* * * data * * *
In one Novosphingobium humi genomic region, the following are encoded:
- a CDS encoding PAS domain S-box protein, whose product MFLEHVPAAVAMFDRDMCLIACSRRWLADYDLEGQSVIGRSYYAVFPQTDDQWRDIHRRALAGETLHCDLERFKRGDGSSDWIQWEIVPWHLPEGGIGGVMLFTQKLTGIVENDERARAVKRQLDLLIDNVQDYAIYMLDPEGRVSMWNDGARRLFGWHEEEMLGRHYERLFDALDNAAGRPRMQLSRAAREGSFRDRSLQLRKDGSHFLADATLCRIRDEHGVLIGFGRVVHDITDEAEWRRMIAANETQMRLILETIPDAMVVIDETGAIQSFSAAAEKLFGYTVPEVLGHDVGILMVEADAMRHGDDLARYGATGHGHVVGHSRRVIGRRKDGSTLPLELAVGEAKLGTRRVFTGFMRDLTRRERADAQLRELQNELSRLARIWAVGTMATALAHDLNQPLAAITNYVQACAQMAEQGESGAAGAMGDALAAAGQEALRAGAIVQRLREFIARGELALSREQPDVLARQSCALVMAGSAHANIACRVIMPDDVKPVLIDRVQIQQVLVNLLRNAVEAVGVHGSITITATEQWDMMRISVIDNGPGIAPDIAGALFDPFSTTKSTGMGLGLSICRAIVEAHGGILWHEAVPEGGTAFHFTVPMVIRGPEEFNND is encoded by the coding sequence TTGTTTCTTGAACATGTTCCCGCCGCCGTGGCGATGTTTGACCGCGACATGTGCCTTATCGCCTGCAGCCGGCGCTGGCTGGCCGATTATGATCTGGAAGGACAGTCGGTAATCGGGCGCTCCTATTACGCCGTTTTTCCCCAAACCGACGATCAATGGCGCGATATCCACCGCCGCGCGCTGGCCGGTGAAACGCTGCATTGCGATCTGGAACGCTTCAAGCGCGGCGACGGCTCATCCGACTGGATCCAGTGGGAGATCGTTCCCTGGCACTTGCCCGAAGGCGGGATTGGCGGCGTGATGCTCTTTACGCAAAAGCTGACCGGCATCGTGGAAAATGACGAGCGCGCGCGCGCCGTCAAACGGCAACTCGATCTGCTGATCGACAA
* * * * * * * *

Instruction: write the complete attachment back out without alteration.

In one Novosphingobium humi genomic region, the following are encoded:
- a CDS encoding PAS domain S-box protein, whose product MFLEHVPAAVAMFDRDMCLIACSRRWLADYDLEGQSVIGRSYYAVFPQTDDQWRDIHRRALAGETLHCDLERFKRGDGSSDWIQWEIVPWHLPEGGIGGVMLFTQKLTGIVENDERARAVKRQLDLLIDNVQDYAIYMLDPEGRVSMWNDGARRLFGWHEEEMLGRHYERLFDALDNAAGRPRMQLSRAAREGSFRDRSLQLRKDGSHFLADATLCRIRDEHGVLIGFGRVVHDITDEAEWRRMIAANETQMRLILETIPDAMVVIDETGAIQSFSAAAEKLFGYTVPEVLGHDVGILMVEADAMRHGDDLARYGATGHGHVVGHSRRVIGRRKDGSTLPLELAVGEAKLGTRRVFTGFMRDLTRRERADAQLRELQNELSRLARIWAVGTMATALAHDLNQPLAAITNYVQACAQMAEQGESGAAGAMGDALAAAGQEALRAGAIVQRLREFIARGELALSREQPDVLARQSCALVMAGSAHANIACRVIMPDDVKPVLIDRVQIQQVLVNLLRNAVEAVGVHGSITITATEQWDMMRISVIDNGPGIAPDIAGALFDPFSTTKSTGMGLGLSICRAIVEAHGGILWHEAVPEGGTAFHFTVPMVIRGPEEFNND is encoded by the coding sequence TTGTTTCTTGAACATGTTCCCGCCGCCGTGGCGATGTTTGACCGCGACATGTGCCTTATCGCCTGCAGCCGGCGCTGGCTGGCCGATTATGATCTGGAAGGACAGTCGGTAATCGGGCGCTCCTATTACGCCGTTTTTCCCCAAACCGACGATCAATGGCGCGATATCCACCGCCGCGCGCTGGCCGGTGAAACGCTGCATTGCGATCTGGAACGCTTCAAGCGCGGCGACGGCTCATCCGACTGGATCCAGTGGGAGATCGTTCCCTGGCACTTGCCCGAAGGCGGGATTGGCGGCGTGATGCTCTTTACGCAAAAGCTGACCGGCATCGTGGAAAATGACGAGCGCGCGCGCGCCGTCAAACGGCAACTCGATCTGCTGATCGACAA